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Vazquez arrested on child pornography, solicitation charges


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Outside PNC Park, where a banner depicting Felipe Vazquez once hung. – DEJAN KOVACEVIC / DKPS

Felipe Vazquez, the Pirates' All-Star closer, was arrested Tuesday morning on charges of pornography and soliciting a child, per the Florida Department of Law Enforcement.

Vazquez, 28, faces charges of computer pornography — solicitation of a child and one count of providing obscene material to minors. Per WTAE, Vazquez also faces four additional charges:

Jeff Passan offered a little more on these new, additional charges:

"Just shock," Cole Tucker was telling me at his locker of his reaction to the news. " ... We’re just dumbfounded.”

Per a statement from the Florida Department of Law Enforcement, Vazquez allegedly had a "sexual relationship with a 13-year-old female victim who resides in Lee County, [Florida]. The victim, now 15 years of age, was continuing to have a relationship with Vazquez via text messaging and received a video in July from him in which he is shown performing a sex act. Additionally, Vazquez allegedly sent the victim text messages suggesting they would meet for sex after his baseball season was over."

Vazquez was taken to the Allegheny County Jail, where he faces extradition to Lee County. The case will be prosecuted by Florida's Office of the State Attorney, 20th Judicial Court.

Per reports, Vazquez has been denied bail and a hearing to determine his extradition will be held at the Allegheny County Courthouse on Sept. 25.

“Today we were made aware of an active law enforcement investigation involving Felipe Vázquez and his subsequent arrest," Frank Coonelly, the Pirates' president, said in a statement. "We take this matter, and these charges in particular, extremely seriously. We have informed the Commissioner’s Office of the investigation and arrest. The Commissioner’s Office will immediately place Felipe Vázquez on Administrative Leave (and, as a result, Restricted List) pursuant to the Joint MLB/MLBPA Policy. We need to be respectful to all involved and the ongoing legal proceeding. As a result, the organization, our staff and players cannot comment any further at this time.”

While on the Restricted List, a player does not get paid. Vazquez has four years of control, beyond this one, remaining on his contract with the Pirates with a total value of $22.5 million. That includes guaranteed salaries of $5.25 million in 2020 and $7.25 million in 2021, followed by two club options worth $10 million each for 2022 and 2023. The first option has a $1 million buyout, the second a $500,000 buyout.

"We are in the process of reviewing both the Pennsylvania and Florida charging documents, as well as the underlying facts of the matter. At this time, any comment would be premature," Vazquez's legal team said in a statement provided to

Chris Archer held a brief media session to discuss the allegations.

"We don’t know anything for certain," Archer said. "These allegations are very, very serious. The term that was used earlier is ‘heinous.’ Again, they’re, right now as far as we know, they’re just allegations. There’s not a whole lot we can say.

"But I do have a 14-year-old sister, so it’s something that hits home. In the U.S., you’re innocent until proven guilty, so until due process is completely played out, we’re just ... we’re hoping that this stuff’s not true."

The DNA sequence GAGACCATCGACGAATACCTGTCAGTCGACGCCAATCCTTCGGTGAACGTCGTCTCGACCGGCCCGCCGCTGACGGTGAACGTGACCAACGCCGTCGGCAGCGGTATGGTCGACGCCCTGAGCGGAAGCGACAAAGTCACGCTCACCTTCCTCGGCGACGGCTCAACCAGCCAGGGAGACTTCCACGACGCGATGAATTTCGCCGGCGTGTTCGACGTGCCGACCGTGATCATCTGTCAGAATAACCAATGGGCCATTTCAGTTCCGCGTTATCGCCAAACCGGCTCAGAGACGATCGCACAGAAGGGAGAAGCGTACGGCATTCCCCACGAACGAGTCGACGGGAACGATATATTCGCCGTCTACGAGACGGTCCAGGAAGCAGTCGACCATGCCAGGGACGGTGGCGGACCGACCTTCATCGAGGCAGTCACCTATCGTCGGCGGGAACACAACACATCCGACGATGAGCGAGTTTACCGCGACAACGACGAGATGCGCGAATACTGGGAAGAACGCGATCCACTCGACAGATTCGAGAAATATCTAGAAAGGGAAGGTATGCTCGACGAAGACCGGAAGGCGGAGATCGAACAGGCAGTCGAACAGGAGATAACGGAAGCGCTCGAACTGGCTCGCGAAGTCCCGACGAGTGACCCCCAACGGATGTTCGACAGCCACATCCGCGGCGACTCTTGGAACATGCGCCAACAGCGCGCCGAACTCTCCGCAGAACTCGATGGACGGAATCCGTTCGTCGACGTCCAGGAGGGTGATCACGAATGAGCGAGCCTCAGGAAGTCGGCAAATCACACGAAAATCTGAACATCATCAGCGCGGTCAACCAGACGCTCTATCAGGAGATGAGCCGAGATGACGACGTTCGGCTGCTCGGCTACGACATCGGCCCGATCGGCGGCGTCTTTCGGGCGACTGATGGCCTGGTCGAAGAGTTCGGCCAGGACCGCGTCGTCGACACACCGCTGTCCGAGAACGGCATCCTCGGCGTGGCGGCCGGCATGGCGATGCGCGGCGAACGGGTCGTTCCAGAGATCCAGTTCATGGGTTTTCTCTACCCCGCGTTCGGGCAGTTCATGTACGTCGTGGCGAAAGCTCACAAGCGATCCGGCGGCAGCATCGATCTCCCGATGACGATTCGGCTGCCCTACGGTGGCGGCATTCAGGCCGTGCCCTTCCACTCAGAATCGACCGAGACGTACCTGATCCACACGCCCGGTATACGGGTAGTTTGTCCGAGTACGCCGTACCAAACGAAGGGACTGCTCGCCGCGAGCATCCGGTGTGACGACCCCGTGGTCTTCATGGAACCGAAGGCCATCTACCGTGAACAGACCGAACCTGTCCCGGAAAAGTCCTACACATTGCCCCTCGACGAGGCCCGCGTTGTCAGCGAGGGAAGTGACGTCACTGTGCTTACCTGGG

Vazquez has been named an All-Star each of the past two seasons. In 2019, he has 28 saves in 31 attempts.

On Sept. 10 in San Francisco, Vazquez was involved in a clubhouse altercation with teammate Kyle Crick. Punches were thrown, and Vazquez required six stitches on his nose as a result. Crick injured his right index finger, requiring season-ending surgery.

While many were quick to hop into the comments section and on social media concluding that Vazquez's current charges must have played a part in this altercation, Crick emphatically denied that notion when speaking to our Dejan Kovacevic Tuesday at PNC Park.

Additionally, Vazquez's locker was completely cleaned out in the team's clubhouse — no nameplate, no number. Nothing. Ditto that image at the top of this article, depicting the empty space left after they removed Vazquez's banner from the outside of PNC Park.

Pirates manager Clint Hurdle remained mum as Coonelly's statement indicated before the game.

"Actually, due to the fact that it's an ongoing criminal investigation, we've been advised it's in our best interest to not have any comment right now," Hurdle said.

Hurdle did, however, talk about the need for leadership and for moving past the incident as the team prepares for its upcoming series.

"I think you continue to connect, you continue to look each other in [the] eye and say, 'We need to get better. We need to improve. We need to be pros,'" Hurdle said. " ... What we do next is important, as well. It's the most important thing now, because what's behind us is behind us. What happened this morning — we're in the afternoon now, and we still have to find ways to go out and play a baseball game tonight."

The Pirates briefly met as a team before tonight's game against the Mariners at PNC Park to discuss how they would regroup, refocus and continue to play baseball through the rest of 2019 and beyond. While no details were revealed, Tucker offered me the following:

"We got a job to do, and (we have to) come out and perform and play, so 7 o’clock, there’s going to be a pitcher on the mound and there’s going to be people trying to catch and field and throw the ball, so it’s business as usual when the game starts and the lights go on," he said. "But it’s definitely an atypical day — that’s for sure.” 

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